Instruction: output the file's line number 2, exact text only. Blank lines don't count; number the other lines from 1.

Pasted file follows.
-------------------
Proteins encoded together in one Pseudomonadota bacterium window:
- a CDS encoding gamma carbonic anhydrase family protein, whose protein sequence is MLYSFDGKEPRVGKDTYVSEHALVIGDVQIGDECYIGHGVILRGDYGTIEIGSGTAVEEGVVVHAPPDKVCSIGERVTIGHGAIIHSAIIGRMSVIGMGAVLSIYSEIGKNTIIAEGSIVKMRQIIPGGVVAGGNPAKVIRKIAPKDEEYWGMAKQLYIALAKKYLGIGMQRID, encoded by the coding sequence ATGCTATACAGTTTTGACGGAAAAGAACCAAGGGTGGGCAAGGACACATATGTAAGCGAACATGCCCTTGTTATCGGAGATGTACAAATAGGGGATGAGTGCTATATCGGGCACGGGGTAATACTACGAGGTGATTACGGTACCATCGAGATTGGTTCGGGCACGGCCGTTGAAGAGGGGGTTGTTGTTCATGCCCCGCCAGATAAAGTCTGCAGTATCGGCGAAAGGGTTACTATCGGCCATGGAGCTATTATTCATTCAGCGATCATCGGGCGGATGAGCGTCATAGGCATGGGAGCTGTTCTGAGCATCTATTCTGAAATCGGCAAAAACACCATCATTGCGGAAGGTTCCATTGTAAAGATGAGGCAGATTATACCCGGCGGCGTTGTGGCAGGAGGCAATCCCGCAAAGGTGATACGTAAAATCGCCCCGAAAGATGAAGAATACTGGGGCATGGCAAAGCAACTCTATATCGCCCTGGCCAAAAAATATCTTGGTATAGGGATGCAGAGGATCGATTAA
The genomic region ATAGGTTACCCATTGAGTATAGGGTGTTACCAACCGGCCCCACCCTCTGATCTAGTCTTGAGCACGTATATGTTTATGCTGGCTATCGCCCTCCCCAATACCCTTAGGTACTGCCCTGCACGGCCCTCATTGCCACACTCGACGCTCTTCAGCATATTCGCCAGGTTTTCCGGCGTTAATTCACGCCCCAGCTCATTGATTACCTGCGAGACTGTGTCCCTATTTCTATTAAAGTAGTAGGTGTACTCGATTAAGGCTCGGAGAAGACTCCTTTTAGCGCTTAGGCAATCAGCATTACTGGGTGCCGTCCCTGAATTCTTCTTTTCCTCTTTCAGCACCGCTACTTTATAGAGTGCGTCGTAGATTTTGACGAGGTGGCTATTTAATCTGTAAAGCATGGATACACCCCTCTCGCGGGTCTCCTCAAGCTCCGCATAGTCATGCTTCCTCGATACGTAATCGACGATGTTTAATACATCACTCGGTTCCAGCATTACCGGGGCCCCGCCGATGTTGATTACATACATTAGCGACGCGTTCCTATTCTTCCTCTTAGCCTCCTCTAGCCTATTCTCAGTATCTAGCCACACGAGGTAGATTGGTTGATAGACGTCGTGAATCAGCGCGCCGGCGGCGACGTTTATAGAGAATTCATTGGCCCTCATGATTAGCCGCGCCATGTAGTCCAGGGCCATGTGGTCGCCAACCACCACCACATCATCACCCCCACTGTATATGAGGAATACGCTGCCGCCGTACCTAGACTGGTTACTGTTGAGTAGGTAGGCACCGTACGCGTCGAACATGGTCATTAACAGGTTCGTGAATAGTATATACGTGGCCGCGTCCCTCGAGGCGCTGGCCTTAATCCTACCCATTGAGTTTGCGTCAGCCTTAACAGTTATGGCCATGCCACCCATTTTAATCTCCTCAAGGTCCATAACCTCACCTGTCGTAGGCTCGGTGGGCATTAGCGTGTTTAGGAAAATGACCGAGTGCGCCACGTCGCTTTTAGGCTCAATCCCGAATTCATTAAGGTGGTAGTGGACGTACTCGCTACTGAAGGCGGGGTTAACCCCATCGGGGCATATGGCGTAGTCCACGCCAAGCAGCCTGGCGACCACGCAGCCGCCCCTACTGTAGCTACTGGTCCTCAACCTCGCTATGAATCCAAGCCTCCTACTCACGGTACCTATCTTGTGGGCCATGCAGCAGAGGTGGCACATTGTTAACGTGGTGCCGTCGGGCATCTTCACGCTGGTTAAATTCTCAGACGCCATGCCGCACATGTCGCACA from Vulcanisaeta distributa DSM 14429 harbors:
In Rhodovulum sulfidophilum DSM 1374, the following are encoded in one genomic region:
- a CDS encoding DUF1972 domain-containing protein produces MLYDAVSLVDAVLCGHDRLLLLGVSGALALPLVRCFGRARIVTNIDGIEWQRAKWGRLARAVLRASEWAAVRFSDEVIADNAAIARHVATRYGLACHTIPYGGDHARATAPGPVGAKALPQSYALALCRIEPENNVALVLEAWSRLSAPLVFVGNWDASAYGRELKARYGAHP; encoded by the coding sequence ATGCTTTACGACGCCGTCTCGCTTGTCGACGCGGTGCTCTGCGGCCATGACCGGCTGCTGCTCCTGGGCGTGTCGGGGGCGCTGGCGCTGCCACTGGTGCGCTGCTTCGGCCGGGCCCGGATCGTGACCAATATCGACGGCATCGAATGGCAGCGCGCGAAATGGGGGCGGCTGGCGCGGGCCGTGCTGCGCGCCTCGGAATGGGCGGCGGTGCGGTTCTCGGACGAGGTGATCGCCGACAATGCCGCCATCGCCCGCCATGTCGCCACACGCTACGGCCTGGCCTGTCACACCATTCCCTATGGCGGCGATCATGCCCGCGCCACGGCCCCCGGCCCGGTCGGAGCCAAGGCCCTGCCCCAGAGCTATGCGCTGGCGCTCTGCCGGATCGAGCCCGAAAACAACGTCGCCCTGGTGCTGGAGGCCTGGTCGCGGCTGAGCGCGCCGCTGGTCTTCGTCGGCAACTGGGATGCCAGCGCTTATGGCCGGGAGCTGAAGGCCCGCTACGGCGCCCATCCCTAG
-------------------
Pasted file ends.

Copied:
- a CDS encoding gamma carbonic anhydrase family protein, whose protein sequence is MLYSFDGKEPRVGKDTYVSEHALVIGDVQIGDECYIGHGVILRGDYGTIEIGSGTAVEEGVVVHAPPDKVCSIGERVTIGHGAIIHSAIIGRMSVIGMGAVLSIYSEIGKNTIIAEGSIVKMRQIIPGGVVAGGNPAKVIRKIAPKDEEYWGMAKQLYIALAKKYLGIGMQRID, encoded by the coding sequence ATGCTATACAGTTTTGACGGAAAAGAACCAAGGGTGGGCAAGGACACATATGTAAGCGAACATGCCCTTGTTATCGGAGATGTACAAATAGGGGATGAGTGCTATATCGGGCACGGGGTAATACTACGAGGTGATTACGGTACCATCGAGATTGGTTCGGGCACGGCCGTTGAAGAGGGGGTTGTTGTTCATGCCCCGCCAGATAAAGTCTGCAGTATCGGCGAAAGGGTTACTATCGGCCATGGAGCTATTATTCATTCAGCGATCATCGGGCGGATGAGCGTCATAGGCATGGGAGCTGTTCTGAGCATCTATTCTGAAATCGGCAAAAACACCATCATTGCGGAAGGTTCCATTGTAAAGATGAGGCAGATTATACCCGGCGGCGTTGTGGCAGGAGGCAATCCCGCAAAGGTGATACGTAAAATCGCCCCGAAAGATGAAGAATACTGGGGCATGGCAAAGCAACTCTATATCGCCCTGGCCAAAAAATATCTTGGTATAGGGATGCAGAGGATCGATTAA